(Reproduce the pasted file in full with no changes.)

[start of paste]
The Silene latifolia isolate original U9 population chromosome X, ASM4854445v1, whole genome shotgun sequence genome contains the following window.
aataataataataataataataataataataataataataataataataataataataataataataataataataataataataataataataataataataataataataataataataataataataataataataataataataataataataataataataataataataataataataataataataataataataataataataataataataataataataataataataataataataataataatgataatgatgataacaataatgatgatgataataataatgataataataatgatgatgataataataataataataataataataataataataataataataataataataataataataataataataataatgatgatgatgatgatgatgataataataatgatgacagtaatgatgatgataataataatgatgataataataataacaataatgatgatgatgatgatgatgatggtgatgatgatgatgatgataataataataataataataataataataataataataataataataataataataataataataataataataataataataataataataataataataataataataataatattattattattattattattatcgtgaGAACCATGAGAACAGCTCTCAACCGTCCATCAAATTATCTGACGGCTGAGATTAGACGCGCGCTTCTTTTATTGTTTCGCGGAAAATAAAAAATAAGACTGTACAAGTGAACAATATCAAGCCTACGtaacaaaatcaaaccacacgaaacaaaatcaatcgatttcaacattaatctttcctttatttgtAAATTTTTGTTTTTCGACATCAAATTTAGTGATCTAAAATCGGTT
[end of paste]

The Silene latifolia isolate original U9 population chromosome X, ASM4854445v1, whole genome shotgun sequence genome contains the following window.
aataataataataataataataataataataataataataataataataataataataataataataataataataataataataataataataataataataataataataataataataataataataataataataataataataataataataataataataataataataataataataataataataataataataataataataataataataataataataataataataataataataataataatgataatgatgataacaataatgatgatgataataataatgataataataatgatgatgataataataataataataataataataataataataataataataataataataataataataataataataataatgatgatgatgatgatgatgataataataatgatgacagtaatgatgatgataataataatgatgataataataataacaataatgatgatgatgatgatgatgatggtgatgatgatgatgatgataataataataataataataataataataataataataataataataataataataataataataataataataataataataataataataataataataataataataataatattattattattattattattatcgtgaGAACCATGAGAACAGCTCTCAACCGTCCATCAAATTATCTGACGGCTGAGATTAGACGCGCGCTTCTTTTATTGTTTCGCGGAAAATAAAAAATAAGACTGTACAAGTGAACAATATCAAGCCTACGtaacaaaatcaaaccacacgaaacaaaatcaatcgatttcaacattaatctttcctttatttgtAAATTTTTGTTTTTCGACATCAAATTTAGTGATCTAAAATCGGTT